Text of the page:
If you’ve already read part 1 of this blog series on User Testing, we’ve learnt what the benefits of usability testing are and some of the tools available to help. Let’s get into understanding the key stages of conducting the research effectively. Here are the 7 stages of UX research.
Step 1 – Why are you testing?
The first step in any research is to identify why you are doing the test in the first place. Are you trying to understand why conversion is low, or bounce rate is high? Are you trying to determine what products your users would prefer to see or what sort of language/ tone they prefer?
These are all key questions that need to be considered to scope out the objective of the research. Remember user journeys are complex and every user will have their own personal preferences.
Step 2 – Preparing your script
Having a document to hand to guide through the key questions you want to answer benefits two main areas:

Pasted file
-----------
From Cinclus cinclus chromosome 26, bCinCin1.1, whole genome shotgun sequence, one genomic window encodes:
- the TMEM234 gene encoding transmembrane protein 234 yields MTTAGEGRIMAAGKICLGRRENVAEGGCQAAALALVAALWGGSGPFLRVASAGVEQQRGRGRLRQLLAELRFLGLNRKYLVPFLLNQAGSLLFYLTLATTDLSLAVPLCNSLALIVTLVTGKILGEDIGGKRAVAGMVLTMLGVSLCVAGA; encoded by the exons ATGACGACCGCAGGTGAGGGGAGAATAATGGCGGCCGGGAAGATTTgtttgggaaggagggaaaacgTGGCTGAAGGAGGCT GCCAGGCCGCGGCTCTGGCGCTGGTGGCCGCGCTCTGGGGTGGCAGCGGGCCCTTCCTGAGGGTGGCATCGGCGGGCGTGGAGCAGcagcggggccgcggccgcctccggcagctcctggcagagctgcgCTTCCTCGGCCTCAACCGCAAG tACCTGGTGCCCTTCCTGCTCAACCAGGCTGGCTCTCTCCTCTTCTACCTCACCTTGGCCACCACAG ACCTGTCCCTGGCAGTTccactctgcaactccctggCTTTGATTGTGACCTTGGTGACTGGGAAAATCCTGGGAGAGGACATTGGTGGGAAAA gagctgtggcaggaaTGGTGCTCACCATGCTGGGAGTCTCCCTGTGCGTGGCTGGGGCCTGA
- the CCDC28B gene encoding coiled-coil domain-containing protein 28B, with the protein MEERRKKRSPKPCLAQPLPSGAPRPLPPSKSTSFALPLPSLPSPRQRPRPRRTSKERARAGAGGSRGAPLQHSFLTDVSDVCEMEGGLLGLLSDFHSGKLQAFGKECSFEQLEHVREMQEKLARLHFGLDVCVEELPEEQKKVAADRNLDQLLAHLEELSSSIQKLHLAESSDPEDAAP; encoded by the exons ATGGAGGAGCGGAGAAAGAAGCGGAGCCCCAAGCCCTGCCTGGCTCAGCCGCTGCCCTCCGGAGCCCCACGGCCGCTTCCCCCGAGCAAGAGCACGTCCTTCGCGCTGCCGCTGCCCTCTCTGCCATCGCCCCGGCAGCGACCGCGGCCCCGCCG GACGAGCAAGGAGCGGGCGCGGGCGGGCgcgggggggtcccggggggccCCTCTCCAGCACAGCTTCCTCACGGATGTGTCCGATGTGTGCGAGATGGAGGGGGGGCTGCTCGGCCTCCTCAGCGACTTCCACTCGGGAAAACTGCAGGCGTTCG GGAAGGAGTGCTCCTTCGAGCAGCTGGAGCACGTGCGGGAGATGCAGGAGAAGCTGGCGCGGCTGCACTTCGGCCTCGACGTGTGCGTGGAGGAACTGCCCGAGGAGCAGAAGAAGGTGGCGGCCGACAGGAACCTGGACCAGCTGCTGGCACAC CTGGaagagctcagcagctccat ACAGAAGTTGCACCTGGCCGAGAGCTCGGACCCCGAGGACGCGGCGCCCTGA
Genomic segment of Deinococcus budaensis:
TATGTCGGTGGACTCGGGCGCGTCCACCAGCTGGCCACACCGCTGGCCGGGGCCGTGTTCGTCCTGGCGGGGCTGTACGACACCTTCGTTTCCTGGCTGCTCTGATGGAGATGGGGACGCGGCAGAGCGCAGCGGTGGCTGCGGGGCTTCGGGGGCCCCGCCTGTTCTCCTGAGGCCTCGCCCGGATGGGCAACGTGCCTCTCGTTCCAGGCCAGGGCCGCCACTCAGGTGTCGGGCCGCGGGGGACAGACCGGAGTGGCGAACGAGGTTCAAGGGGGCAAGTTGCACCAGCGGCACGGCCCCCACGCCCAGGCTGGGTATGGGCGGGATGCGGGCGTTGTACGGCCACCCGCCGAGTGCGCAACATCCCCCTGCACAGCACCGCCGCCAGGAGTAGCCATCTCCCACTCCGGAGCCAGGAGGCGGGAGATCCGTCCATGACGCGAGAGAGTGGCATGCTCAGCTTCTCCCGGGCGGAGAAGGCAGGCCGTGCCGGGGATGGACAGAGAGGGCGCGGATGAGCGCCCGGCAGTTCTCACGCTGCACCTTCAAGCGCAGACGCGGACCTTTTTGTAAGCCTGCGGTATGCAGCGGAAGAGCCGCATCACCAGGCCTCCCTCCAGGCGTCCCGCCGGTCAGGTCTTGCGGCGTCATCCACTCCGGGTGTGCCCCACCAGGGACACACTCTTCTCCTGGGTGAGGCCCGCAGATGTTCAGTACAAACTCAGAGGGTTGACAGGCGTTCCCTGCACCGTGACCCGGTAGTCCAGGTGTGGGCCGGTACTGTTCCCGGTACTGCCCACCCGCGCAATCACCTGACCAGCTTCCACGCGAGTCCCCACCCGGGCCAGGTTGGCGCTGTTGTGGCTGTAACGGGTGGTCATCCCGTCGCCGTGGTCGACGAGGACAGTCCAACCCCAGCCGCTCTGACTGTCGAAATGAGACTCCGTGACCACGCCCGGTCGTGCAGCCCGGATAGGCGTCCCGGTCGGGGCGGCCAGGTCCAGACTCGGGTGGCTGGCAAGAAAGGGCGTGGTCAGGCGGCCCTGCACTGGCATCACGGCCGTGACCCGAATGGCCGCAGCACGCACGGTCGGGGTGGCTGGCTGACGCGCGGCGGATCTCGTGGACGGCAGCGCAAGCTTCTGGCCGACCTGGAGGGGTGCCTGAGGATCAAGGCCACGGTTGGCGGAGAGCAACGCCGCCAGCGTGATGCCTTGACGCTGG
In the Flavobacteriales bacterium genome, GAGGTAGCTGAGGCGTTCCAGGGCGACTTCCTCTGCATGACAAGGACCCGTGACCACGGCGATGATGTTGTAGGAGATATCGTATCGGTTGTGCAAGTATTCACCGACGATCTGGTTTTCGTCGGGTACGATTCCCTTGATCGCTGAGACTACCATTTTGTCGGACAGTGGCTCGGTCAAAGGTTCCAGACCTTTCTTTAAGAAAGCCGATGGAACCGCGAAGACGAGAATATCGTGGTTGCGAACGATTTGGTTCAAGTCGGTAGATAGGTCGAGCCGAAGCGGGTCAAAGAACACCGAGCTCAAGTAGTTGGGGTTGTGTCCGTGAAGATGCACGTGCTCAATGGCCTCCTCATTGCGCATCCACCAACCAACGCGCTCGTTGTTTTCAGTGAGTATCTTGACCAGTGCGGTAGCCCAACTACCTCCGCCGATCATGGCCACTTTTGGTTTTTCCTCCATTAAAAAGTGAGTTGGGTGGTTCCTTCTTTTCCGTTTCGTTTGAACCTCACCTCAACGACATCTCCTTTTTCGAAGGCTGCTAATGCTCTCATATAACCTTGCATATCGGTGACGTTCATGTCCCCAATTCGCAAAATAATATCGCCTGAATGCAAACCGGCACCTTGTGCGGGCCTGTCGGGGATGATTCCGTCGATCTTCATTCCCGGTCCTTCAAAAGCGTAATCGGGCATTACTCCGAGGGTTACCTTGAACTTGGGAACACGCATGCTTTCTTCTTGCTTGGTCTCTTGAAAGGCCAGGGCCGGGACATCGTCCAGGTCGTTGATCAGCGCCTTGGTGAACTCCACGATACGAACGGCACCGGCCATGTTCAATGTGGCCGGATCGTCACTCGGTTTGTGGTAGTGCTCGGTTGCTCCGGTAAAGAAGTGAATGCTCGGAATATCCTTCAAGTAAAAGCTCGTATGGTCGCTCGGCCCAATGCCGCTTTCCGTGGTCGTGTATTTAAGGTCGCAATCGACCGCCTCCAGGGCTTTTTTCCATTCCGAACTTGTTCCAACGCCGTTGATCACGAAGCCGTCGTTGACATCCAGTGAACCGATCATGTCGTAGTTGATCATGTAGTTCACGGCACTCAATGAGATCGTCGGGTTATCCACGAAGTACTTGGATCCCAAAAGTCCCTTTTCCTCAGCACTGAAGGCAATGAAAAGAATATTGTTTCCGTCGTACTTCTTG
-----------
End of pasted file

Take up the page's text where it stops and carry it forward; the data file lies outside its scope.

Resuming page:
1) To help you, as the moderator, stay on track; and
2) Ensure the questioning across the users is consistent and unbiased.
Your script should start by explaining the objectives of the research to the user and some initial probing questions.
Don’t forget to ensure that the tester speaks about their thought process, no one likes an empty silence and we’re trying to understand what the user is thinking and feeling.
Here’s some example script ideas to get you started:
- Background/Context— “How do you usually get around the city? Do you use any apps on your phone?”
- Expectations — “Before clicking on the ‘search’ button, what do you expect to happen?”
- Usability — “How do you save this location for future reference?”
- Rating Scale — “How difficult (1) or easy (5) was it to search for San Francisco on this map?”
The trick is to ask questions that extract useful answers without leading the user or influencing their behaviour. For example, “How do you scroll to see more results?” suggests that I can scroll.
A better question might be “Are there more results on this page? If so, how do you see these results?”
Step 3 – Create a prototype to test
Start by mapping out the user journey and products you want to feature on your website and create this into a prototype solution or MVP (Minimum Viable Product) so you can test without investing heavily in design or development.